Title: The Midnight Club (Netflix 2022) Creators: Mike Flanagan, Leah Fong Stars: Samantha Sloyan, Zach Gilford, Igby Rigney, Sauriyan Sapkota, Adia, Ruth Codd, Aya Furukawa, Annarah Cymone, William Chris Sumpter, Iman Benson, Larsen Thompson, Rahul Kholi
It is midnight, and a group of teenagers sits around a large table in an old library. They come here each night at the same time, and after toasting to friends gone but not forgotten, they tell each other stories. Myths and fairy tales. Love and hatred. Crime. Science fiction and fantasy. And the library, that’s in a hospice, and each and every one of these kids is dying.
The hospice is in a house for the terminally ill; it’s mostly cancer that is killing these kids, and they all know it. And sitting around that library table, telling stories in front of the crackling fireplace, they make each other a promise. If there is an afterlife, the first one of them to die will try to communicate from the other side – to show the others that there is either nothing to fear or oblivion that awaits them.
The Midnight Club is Mike Flanagan’s newest entry in what has unofficially become known as “Flanaverse”. Together with the American filmmaker’s other Netflix series, The Haunting of Hill House, The Haunting of Bly Manor and the excellent Midnight Mass (reviewed here), The Midnight Club is another spooky story populated with deeply evolved characters that are easy to care for and a central mystery – of sorts.
The Midnight Club is part ghost story and part anthology. As the terminally ill teenagers meet each midnight, the stories they tell become episodes within episodes, so to speak. The genres vary wildly. Kevin (played by Igby Rigney) tells his multi-part story about the haunted hammer-wielding serial killer. Amesh (played by Sauriyan Sapkota) tells the story of the wannabe game developer who would destroy the world (also starring the excellent Flanaverse-regular Rahul Kholi). Spencer (played by William Chris Sumpter) tells of robots and future-revealing VHS cassettes.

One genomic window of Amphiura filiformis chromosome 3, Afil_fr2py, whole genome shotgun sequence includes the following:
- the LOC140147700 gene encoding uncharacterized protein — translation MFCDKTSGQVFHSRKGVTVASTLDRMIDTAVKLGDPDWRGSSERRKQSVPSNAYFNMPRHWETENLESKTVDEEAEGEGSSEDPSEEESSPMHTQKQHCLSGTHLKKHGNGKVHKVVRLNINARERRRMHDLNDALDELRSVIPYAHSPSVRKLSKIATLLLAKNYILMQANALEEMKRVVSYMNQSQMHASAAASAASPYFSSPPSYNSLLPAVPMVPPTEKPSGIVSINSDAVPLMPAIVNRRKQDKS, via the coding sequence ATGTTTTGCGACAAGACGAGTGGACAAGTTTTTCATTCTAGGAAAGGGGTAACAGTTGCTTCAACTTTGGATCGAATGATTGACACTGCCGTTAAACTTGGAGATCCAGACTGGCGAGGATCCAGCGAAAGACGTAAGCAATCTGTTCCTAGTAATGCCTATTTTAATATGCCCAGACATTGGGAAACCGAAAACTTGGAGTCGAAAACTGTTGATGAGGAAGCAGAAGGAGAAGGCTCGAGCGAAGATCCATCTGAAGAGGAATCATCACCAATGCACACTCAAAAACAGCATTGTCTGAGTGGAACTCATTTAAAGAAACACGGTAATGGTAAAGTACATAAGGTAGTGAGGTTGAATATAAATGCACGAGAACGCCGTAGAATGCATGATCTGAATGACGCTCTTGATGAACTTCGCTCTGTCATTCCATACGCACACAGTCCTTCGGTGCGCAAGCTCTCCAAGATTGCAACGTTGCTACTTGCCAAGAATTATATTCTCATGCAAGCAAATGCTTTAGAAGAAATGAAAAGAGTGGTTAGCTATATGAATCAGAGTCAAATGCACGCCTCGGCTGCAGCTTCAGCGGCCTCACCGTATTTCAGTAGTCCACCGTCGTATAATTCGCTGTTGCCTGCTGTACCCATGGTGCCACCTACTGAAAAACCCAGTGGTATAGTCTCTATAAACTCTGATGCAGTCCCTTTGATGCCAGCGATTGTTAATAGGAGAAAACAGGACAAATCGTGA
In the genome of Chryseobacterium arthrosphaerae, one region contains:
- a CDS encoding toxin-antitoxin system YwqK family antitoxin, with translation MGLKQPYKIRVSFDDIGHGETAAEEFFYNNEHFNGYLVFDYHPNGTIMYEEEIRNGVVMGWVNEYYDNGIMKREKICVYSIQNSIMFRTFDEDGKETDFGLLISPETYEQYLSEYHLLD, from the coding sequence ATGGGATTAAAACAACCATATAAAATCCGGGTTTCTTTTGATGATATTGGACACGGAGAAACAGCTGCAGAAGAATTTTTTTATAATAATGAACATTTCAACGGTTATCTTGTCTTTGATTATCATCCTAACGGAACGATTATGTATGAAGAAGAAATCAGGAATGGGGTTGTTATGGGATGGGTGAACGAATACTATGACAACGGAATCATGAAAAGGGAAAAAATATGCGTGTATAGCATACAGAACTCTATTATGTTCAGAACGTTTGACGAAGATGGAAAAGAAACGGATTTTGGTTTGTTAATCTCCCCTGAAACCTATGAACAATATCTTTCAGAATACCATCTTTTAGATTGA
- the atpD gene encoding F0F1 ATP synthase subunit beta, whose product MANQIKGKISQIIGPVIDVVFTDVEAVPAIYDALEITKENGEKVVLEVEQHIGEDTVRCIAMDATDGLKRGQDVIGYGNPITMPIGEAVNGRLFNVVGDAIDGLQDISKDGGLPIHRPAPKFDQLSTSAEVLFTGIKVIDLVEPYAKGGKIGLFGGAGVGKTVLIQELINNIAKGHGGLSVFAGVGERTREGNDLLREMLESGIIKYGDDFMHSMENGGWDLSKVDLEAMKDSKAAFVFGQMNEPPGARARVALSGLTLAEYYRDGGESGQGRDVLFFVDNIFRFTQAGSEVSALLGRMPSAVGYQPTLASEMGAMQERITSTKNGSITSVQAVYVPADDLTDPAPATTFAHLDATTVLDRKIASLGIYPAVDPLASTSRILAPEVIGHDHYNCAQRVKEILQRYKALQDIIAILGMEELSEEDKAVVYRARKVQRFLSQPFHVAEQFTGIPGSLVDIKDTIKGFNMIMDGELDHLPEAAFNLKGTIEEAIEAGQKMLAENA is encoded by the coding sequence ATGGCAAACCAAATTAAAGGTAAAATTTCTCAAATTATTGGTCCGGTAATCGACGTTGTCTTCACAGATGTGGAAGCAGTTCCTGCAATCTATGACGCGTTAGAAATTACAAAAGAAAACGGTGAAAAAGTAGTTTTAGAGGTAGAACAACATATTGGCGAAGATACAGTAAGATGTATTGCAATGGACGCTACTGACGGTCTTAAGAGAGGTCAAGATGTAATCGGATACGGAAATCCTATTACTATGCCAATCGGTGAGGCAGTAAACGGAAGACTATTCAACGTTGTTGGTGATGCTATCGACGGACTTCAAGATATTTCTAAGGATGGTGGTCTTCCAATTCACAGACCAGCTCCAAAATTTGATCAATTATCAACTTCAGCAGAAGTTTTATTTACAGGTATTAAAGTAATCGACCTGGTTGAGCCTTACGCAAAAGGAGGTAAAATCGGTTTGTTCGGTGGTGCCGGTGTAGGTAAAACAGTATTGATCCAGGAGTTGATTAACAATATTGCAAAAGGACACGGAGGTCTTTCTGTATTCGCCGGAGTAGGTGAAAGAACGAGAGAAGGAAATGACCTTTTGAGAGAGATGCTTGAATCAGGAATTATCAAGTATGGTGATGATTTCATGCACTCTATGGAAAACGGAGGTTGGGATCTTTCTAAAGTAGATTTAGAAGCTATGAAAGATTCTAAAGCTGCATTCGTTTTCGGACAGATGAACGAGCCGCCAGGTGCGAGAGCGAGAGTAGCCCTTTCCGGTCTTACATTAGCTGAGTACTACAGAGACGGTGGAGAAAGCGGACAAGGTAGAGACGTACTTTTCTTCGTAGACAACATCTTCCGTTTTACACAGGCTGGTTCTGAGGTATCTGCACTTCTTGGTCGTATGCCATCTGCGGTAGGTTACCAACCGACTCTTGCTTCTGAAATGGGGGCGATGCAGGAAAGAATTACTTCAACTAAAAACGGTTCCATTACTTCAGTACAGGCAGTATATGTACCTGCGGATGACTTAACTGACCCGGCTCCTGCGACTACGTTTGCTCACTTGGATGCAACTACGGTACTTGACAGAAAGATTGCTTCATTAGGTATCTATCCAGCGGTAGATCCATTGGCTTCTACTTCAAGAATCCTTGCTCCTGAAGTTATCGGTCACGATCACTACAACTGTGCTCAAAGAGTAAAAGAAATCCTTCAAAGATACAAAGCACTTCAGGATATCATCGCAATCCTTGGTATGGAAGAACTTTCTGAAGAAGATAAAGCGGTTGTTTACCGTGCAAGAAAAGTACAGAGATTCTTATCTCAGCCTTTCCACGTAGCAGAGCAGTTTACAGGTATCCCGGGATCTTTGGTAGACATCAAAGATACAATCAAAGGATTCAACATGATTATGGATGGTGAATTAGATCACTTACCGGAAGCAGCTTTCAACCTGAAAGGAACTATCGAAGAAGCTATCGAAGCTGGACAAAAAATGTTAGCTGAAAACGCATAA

When not in the more or less fictive world of the teenagers’ stories, we follow Ilonka (played by Iman Benson) and her investigations into the hospice manor’s mysterious past. Here we also meet the forest-dwelling New Ager Shasta (played by Samantha Sloyan), who leads a small commune of women out in the nearby woods.
Watching The Midnight Club, I was surprised by the themes and subject matter in the various stories. The show is set in the mid-90s, and various diseases and the inevitability of death are discussed at length. Weakness and disease, and the acceptance that the teenagers will die from it, and soon, is an ever-present topic in each of these stories, which functions as a way for each of them to process and accept their fates. And for the most part, these stories got to me, thanks to some excellent performances by the young actors.
Much like Mike Flanagan’s other shows, faith is also a central theme. And like in these other stories, there are opposite views, represented by two of the teenagers in this case. For if God is just, why then are these teenagers dying of cancer and AIDS? The Midnight Club never proselytizes for one side or the other but instead asks questions for the viewer to ponder if they so choose.
But going into a Mike Flanagan series, I was also hoping for a scare or two, and sadly, The Midnight Club is lacking in this department. And in a way, I think that’s even the point, as the show goes very meta at one point to explain the difference between being startled (for example, a loud sound making you jump in your chair) and being scared for real. But what I wasn’t sure about was the point Mike Flanagan was trying to make here, as the show then goes on to do exactly one thing with its horror elements for the rest of the season; it startles you – it never really scares you (unless you’re easily scared, that is). In fact, watching this, you could be forgiven for feeling that the supernatural elements were tacked on like an afterthought. Despite what the trailer wants you to think, there are very few real scares to be found here. And after seeing last year’s The Midnight Mass, I expected more.